Focus 2019: What Makes Kearney Unique?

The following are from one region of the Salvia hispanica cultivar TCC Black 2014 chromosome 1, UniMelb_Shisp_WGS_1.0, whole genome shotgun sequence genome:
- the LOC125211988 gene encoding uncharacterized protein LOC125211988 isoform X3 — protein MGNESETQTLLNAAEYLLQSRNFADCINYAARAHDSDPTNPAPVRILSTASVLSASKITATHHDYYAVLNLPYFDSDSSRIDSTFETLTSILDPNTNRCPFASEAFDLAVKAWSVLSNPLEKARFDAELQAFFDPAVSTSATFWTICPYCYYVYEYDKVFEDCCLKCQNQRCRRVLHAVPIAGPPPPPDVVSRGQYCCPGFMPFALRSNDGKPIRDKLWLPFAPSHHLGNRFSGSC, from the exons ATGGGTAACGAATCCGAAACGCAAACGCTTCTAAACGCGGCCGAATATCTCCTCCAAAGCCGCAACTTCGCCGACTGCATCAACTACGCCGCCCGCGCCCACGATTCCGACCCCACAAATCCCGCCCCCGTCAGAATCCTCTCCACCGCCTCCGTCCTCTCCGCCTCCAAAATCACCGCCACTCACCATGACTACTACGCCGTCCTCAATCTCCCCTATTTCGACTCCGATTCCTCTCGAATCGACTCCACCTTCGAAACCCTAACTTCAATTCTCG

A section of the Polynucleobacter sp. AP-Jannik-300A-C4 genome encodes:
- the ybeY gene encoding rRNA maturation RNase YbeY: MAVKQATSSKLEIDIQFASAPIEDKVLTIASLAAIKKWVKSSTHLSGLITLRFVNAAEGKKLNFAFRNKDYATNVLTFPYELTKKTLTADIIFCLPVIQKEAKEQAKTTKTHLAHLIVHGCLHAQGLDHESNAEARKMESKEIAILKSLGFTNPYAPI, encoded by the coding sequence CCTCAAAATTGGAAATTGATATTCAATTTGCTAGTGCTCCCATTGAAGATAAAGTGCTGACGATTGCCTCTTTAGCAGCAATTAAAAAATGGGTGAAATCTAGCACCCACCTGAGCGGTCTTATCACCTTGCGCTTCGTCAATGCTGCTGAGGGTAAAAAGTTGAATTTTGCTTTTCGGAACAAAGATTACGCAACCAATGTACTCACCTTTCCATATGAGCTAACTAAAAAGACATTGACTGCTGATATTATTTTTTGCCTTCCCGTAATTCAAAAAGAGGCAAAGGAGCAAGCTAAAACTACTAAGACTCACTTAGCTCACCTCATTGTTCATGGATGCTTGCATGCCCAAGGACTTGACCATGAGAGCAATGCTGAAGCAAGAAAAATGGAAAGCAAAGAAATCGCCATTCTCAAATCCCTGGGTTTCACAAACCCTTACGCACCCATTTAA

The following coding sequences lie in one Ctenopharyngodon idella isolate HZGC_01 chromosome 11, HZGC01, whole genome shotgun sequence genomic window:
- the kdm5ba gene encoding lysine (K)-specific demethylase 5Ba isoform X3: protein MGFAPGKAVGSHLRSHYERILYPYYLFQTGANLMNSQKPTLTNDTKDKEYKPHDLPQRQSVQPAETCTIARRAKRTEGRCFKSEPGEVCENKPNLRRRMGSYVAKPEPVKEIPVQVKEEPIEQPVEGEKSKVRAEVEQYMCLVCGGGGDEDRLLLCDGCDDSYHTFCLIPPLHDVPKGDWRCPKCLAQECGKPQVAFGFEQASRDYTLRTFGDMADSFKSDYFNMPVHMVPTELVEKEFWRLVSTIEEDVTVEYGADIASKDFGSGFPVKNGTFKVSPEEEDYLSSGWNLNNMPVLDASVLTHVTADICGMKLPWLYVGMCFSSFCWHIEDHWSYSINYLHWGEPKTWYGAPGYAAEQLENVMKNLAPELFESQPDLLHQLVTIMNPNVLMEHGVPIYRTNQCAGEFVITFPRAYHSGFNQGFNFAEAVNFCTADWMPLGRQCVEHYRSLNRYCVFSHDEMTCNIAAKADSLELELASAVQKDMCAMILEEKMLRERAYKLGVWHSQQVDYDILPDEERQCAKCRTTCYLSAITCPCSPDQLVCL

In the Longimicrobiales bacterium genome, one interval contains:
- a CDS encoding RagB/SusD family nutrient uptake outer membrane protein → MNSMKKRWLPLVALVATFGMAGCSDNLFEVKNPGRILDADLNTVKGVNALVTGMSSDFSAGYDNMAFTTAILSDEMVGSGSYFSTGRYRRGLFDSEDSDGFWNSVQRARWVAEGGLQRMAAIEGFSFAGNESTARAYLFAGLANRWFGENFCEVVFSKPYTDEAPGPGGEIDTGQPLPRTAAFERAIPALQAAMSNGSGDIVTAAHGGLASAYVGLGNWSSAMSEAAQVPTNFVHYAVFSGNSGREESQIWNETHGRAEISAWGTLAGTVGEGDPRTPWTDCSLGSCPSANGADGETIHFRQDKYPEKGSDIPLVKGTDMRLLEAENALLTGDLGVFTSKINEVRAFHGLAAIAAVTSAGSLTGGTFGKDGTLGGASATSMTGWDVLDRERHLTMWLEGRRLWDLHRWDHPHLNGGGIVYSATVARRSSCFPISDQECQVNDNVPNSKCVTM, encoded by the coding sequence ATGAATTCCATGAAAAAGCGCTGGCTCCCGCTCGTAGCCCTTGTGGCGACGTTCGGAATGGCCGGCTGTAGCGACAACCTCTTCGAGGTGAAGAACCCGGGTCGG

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NEW LOCATION: 112 Front Street, Gibbon Phone: 308-468-5205 • Toll Free: 1-866-TRANNYS • 1221 Ave. A • Kearney Call 234-1220 or 1-800-456-6947 WE SPECIALIZE IN Suspension Work & Alignment • Strut Suspensions • Shocks • Brakes • Alignment on Cars • Pickup • Boat & Stock Trailers • RV’s of any Kind •Lift & Level Kits • Over-The-Road Trucks For all your vehicle maintenance Kearney Hub • Saturday, February 9, 2019 • Page 2 WHATMAKES KEARNEY UNIQUE? FO U S budget and goes toward education- al causes like scholarships. This past year, 8,000 cards were printed at CopyCat in Kearney. Parrish said CopyCat discounts the service as payment for their ad. Of the 8,000 cards printed this year, about 7,500 were sold, gener- ating about $36,000 for school activities. While beneficial to the students and school organizations, business owners also find the advertising beneficial. Cindy Houlden, owner of The Lodge Restaurant in Kearney, says they run 20-30 K Card transactions every day at her establishment. “We plan to advertise as long as it is offered,” she said. The business started advertis- ing three years ago. Its deal is a 5 percent off coupon. Parrish said the foundation always is looking for new busi- nesses to advertise, and the cards usually are different from year to year. Even though some advertisers drop out when businesses close or management changes, the foundation usually is able to find 25 businesses to advertise. When school gets out for the summer and there’s a natural lull for an educa- tional organization, the foundation is connecting with advertisers to fill the spaces on the cards so that they’re ready to be sold in late September. This past year, Culver’s and HyVee Market Grille created deals for the K Card. Culver’s offers a buy one, get one free mini concrete mixer, and Market Grille offers a half-priced appetizer with any entree purchase. Other advertisers, like Runza, are longtime supporters of the K Card. Initially, business owner Tim Higgins put a Runza deal on the card in 1998 as a way to support the schools and be a part of the Kearney community, but it’s been a “win-win over the last 20 years. “It’s our best recurring coupon,” Higgins said. “It seems like every- body’s got one.” With a simple $1 off a combo meal coupon on the K Card, Hig- gins said the coupon gets the best return on investment. Parrish noted the return for those purchasing K Cards is great, too. “If you know you can go to a business and order your meal and get a free drink just because you have this,” she held up a K Card. “If you’re a regular patron of any business and say you go there a dozen times and save $1 off, that’s more than paid for your investment in a $5 K Card.” Many businesses offer some sort of dollar off deal on the card, including Quiznos, Amigos, Spa- ghetti Shop, Taco John’s, Valenti- no’s and Buggy Bath Car Wash. Though the card has changed during the years, both in the adver- tisers, color of the card and even the name, which changed from the “Cat Card” to the “K Card” in 2016, it’s sure to stay around. “I think they’re working very well,” Parrish said. “But I think we definitely need to come up with something special for the 25th anniversary.” @TiffanyStoiber CONTINUED FROM PAGE 1 K CARD: Sold in September HOW TO GET A K CARD? High school students in Kearney start selling K Cards in September. If you don’t know a high school student, you can buy a card at the Kearney Public Schools’ District Office, 320 W. 24th St. inventory before they leave home. “So then I’m not making trips and not finding things.” The reservation option and an even newer feature, Ship to Store, are two ways The Buckle has responded to customers’ chang- ing shopping habits. With internet sales increasing every year, retailers are finding ways to keep their storefronts relevant by giving customers more than they get online. According to a recent Reuters article, Americans spent $126 billion online in the 2018 holiday season, a 16.5 percent increase compared to 2017. Online sales currently account for just under 10 percent of total U.S. retail sales and are rising, with an especially marked increase in mobile transactions. Citing an Adobe Analytics study, the Reuters article said 51 percent of retail website traffic was on mobile plat- forms, accounting for one-third of all online spending during November and December of last year. Scott Ehmke, property manager for Hilltop Mall, said The Buckle’s innovations are an example of how the mall and its tenants are adapting to keep business brisk. “As a whole, we are trending up in sales, so we are doing OK. We continue to grow, and I foresee us to continue to grow as well,” Ehmke said. Continued growth for American retailers means changing the way they do business, adapting to shoppers who put an increasing premium on convenience and getting the most from their limited free time. According to Hilltop Mall’s Marketing Director Lindsie Breazeale and Ehmke, the mall is looking for ways to offer new and unique shopping experiences for customers. A recent change was the addition of two automated businesses. One is a Reis & Irvy’s frozen yogurt machine, installed in October, which lets customers use a touch screen to choose the size, flavor and toppings for their desserts. “That’s a great amenity,” Ehmke said. “It’s simple, it’s a neat experience, it’s a help-yourself type of thing.” The other is a pair of climate-controlled, secure doghouses that customers access and pay for using a mobile app called DogSpot. CONTINUED FROM PAGE 1 CHANGE: Merchants had to adapt to online shopping play areas or Lumo Play features. Ehmke said Lumo Play makes display software that can create interactive digital games on floors, walls or display windows. “You’re seeing them in a lot of the other malls, your Class A, your Class B malls, a lot of that’s already going on,” Ehmke said. “They’re adding that stuff, they’re keeping that experience fresh for customers. That’s something that as a Class C mall we’re pursuing, too.” While Ehmke said no specific new features are planned now for Kearney’s mall, their management team is looking at what other malls have done with an eye to the future. “We have been looking at stuff like that, it’s just a mat- ter of implementing some of those over time,” he said. What shoppers will see immediately, Breazeale said, is that the mall’s décor will change with the seasons to create immersive experi- ences, just as she did during the holidays. The Spring Takeover, for example, will go up in April and include new landscaping out front. For the Christmas shop- ping season, Breazeale evoked the sights of Christ- mas with new décor, created a “snowing area” in center court with snowflakes made by local fourth-graders, and put up “I can’t even tell you how many Christmas trees.” For the feel of Christ- mas, Breazeale put out four mailboxes for Santa and one special snowman that blew chilled bubbles, so it would “snow” on Saturdays. Scented trees at the entrances provided the smells, live performances and recorded music added Christmas sounds. And for the tastes of Christmas, she relied on tenants such as SmallCakes Cupcakery and Joe’s Nut Co. “We got tons and tons of feedback about how great the mall looked and how people wanted to just come up here and shop and just walk around, because it felt like Christmas here,” Breazeale said, adding she will take the same approach each season. “We intend to do that the rest of the year, make it feel like something differ- ent than just shopping at a mall. We want to invoke other emotions.” CONTINUED FROM PAGE 1 EXPERIENCE Those have been in place since August. “For the people who come up to the mall during the summertime, they like to bring their pet with them, they can utilize that, versus leaving them in a hot car,” Ehmke said. For other longtime mall tenants, presenting shoppers something new has meant changing their space. Rid- dle’s Jewelers, which has been at Hilltop since 1998, completed a remodel in October that manager Joann Dummer said was aimed at giving customers a better experience. Along with creating more open space and remov- ing older pop-out display windows, the store added a customer lounge in what used to be a storage room. “(Customers) love it. They think it’s just beau- tiful,” Dummer said of the room, which has comfort- able chairs, a table and a microscope. She explained the room offers a private space where shoppers can learn about diamonds, inspect gems or talk about financing options. Emphasizing the personal touch they can give shop- pers is something many mall tenants do, Breazeale said, as that’s the advantage they can offer custom- ers compared to online retailers. She said Hilltop’s newest tenant, Bling, is an example of that. “In Bling, if you go in and ask them, they will help you personally shop for your event or your occasion,” Breazeale said, but added that major chain stores offer personalized service, too. “So anytime I go into Maurices, I ask for Cas- sandra and she will help me complete an entire outfit,” she said, adding that store employees will make suggestions, let her know what looks good or just let her know what the latest trends are. “I don’t know the best how to pair colors, or I didn’t when I started here, and so that was great.” Sarah Purinton, who man- ages Bling, said the personal approach by her company is paying off. Though the shop just opened Oct. 9, she already has regular custom- ers who come to her for advice. “As a company, we really focus on the customer experience,” she said, which means making customers feel as if they have a friend to shop with. All merchants, though, have had to adapt to the reality of online shopping. Breazeale said she’s noticed mall tenants making sure their stores comple- ment their online presence, taking returns from online purchases or offering free shipping to the store. Oth- ers, including The Buckle, have used technology to bring mobile shoppers into their stores. Lori Cody, The Buckle’s director of marketing, said the company’s mobile app with a reservation function has been available since 2016, and has evolved since. Customers have been able to buy online and have their purchases shipped to the store since September 2017. Last July, The Buckle added the in-store reservation function to its website. When the app opens, it features The Buckle’s new- est items, which customers can choose to be notified about regularly, just as Kolbo did. Once on the app, custom- ers may search the entire Buckle site. “It just opens up the inventory,” Cody said. “You can pre-shop it before you come in.” Cody said she uses the app to shop for her daugh- ters in Omaha and Denver. She can buy or reserve clothes that they can pick up at their local stores. “I’m probably one of the biggest users of the app in Kearney,” she said. But Cody is far from the only user. “Every day people are reserving things,” Kolbo said, adding that it not only attracts people for its convenience, it gives them exclusivity. “Customers really fall in love with the concept because they’re getting (clothes) earlier,” he said, “they’re the first to get something in their size, the first to try it on.” Erika Pritchard, Kearney Hub THE BUCKLE assis- tant manager Kristine Silvers checks her iPad to see which jeans a customer has reserved through The Buckle’s mobile app. The jeans will go to a reservation area at the Hilltop Mall store, where the customer will try them on later. Reservation and “ship to store” functions are two newer ways the company is using its online presence.